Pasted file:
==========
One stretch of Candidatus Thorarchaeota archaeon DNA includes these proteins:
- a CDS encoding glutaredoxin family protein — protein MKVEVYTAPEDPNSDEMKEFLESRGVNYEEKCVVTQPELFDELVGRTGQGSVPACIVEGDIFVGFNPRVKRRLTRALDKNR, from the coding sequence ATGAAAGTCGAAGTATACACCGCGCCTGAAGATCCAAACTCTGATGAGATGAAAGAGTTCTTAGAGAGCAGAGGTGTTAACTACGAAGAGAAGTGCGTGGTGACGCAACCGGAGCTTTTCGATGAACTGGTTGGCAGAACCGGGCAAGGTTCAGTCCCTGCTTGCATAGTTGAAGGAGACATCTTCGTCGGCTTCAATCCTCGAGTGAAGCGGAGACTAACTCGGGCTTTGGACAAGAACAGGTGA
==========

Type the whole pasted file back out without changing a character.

One stretch of Candidatus Thorarchaeota archaeon DNA includes these proteins:
- a CDS encoding glutaredoxin family protein — protein MKVEVYTAPEDPNSDEMKEFLESRGVNYEEKCVVTQPELFDELVGRTGQGSVPACIVEGDIFVGFNPRVKRRLTRALDKNR, from the coding sequence ATGAAAGTCGAAGTATACACCGCGCCTGAAGATCCAAACTCTGATGAGATGAAAGAGTTCTTAGAGAGCAGAGGTGTTAACTACGAAGAGAAGTGCGTGGTGACGCAACCGGAGCTTTTCGATGAACTGGTTGGCAGAACCGGGCAAGGTTCAGTCCCTGCTTGCATAGTTGAAGGAGACATCTTCGTCGGCTTCAATCCTCGAGTGAAGCGGAGACTAACTCGGGCTTTGGACAAGAACAGGTGA